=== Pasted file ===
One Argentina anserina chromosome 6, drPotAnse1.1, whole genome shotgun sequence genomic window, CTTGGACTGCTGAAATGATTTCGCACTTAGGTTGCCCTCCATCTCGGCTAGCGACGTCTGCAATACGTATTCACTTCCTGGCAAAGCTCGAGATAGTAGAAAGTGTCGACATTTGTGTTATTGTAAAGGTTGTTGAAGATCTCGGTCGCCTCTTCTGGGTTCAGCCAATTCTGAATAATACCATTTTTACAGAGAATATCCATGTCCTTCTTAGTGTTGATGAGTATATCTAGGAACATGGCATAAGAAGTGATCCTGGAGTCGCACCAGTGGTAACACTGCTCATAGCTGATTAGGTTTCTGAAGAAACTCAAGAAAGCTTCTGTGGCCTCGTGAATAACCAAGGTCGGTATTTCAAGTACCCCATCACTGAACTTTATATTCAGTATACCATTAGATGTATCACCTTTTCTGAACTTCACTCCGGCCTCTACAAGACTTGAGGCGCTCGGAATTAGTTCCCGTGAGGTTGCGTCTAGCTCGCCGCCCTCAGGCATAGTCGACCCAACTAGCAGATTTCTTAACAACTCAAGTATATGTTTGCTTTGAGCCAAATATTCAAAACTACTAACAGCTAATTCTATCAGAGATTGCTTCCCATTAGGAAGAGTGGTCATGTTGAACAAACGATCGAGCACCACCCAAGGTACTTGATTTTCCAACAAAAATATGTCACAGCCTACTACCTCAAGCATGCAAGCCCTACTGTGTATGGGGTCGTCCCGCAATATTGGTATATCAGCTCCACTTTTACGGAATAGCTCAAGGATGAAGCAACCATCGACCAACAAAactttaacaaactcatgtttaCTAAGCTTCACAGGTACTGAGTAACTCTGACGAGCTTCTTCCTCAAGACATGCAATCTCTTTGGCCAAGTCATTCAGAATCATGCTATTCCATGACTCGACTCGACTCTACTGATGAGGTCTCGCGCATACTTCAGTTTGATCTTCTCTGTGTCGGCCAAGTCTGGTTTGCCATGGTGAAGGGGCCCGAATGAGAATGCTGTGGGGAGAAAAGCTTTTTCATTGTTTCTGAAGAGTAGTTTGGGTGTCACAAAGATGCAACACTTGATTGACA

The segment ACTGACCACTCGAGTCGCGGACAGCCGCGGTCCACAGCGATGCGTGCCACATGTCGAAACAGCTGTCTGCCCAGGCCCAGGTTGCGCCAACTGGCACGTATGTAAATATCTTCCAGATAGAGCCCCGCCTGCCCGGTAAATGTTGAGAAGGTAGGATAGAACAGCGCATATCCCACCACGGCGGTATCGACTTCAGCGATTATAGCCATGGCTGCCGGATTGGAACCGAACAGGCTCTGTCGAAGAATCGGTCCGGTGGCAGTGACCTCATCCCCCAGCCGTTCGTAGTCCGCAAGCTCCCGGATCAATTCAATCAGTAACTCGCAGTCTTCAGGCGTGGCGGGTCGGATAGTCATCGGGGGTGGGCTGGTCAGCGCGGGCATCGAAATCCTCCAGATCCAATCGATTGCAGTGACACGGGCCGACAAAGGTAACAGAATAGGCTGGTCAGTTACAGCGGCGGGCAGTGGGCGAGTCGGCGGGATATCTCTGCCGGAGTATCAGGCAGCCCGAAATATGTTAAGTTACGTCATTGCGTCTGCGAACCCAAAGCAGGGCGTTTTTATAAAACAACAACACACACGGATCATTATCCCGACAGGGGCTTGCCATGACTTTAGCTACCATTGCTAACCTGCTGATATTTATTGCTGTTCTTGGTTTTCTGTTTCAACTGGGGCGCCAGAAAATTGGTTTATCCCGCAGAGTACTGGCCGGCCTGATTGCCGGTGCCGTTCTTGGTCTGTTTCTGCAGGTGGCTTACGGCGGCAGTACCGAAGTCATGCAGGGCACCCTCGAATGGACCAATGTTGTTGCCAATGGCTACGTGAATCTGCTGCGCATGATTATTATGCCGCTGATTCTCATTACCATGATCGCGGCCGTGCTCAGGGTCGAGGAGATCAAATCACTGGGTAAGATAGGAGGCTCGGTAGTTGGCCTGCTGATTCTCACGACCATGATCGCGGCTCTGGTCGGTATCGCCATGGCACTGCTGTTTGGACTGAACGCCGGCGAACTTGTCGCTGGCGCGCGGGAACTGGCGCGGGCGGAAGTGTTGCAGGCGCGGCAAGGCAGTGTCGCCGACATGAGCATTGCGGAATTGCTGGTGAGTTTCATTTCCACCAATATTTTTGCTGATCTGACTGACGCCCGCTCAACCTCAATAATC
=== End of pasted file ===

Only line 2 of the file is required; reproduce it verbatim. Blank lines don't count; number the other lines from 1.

The segment ACTGACCACTCGAGTCGCGGACAGCCGCGGTCCACAGCGATGCGTGCCACATGTCGAAACAGCTGTCTGCCCAGGCCCAGGTTGCGCCAACTGGCACGTATGTAAATATCTTCCAGATAGAGCCCCGCCTGCCCGGTAAATGTTGAGAAGGTAGGATAGAACAGCGCATATCCCACCACGGCGGTATCGACTTCAGCGATTATAGCCATGGCTGCCGGATTGGAACCGAACAGGCTCTGTCGAAGAATCGGTCCGGTGGCAGTGACCTCATCCCCCAGCCGTTCGTAGTCCGCAAGCTCCCGGATCAATTCAATCAGTAACTCGCAGTCTTCAGGCGTGGCGGGTCGGATAGTCATCGGGGGTGGGCTGGTCAGCGCGGGCATCGAAATCCTCCAGATCCAATCGATTGCAGTGACACGGGCCGACAAAGGTAACAGAATAGGCTGGTCAGTTACAGCGGCGGGCAGTGGGCGAGTCGGCGGGATATCTCTGCCGGAGTATCAGGCAGCCCGAAATATGTTAAGTTACGTCATTGCGTCTGCGAACCCAAAGCAGGGCGTTTTTATAAAACAACAACACACACGGATCATTATCCCGACAGGGGCTTGCCATGACTTTAGCTACCATTGCTAACCTGCTGATATTTATTGCTGTTCTTGGTTTTCTGTTTCAACTGGGGCGCCAGAAAATTGGTTTATCCCGCAGAGTACTGGCCGGCCTGATTGCCGGTGCCGTTCTTGGTCTGTTTCTGCAGGTGGCTTACGGCGGCAGTACCGAAGTCATGCAGGGCACCCTCGAATGGACCAATGTTGTTGCCAATGGCTACGTGAATCTGCTGCGCATGATTATTATGCCGCTGATTCTCATTACCATGATCGCGGCCGTGCTCAGGGTCGAGGAGATCAAATCACTGGGTAAGATAGGAGGCTCGGTAGTTGGCCTGCTGATTCTCACGACCATGATCGCGGCTCTGGTCGGTATCGCCATGGCACTGCTGTTTGGACTGAACGCCGGCGAACTTGTCGCTGGCGCGCGGGAACTGGCGCGGGCGGAAGTGTTGCAGGCGCGGCAAGGCAGTGTCGCCGACATGAGCATTGCGGAATTGCTGGTGAGTTTCATTTCCACCAATATTTTTGCTGATCTGACTGACGCCCGCTCAACCTCAATAATC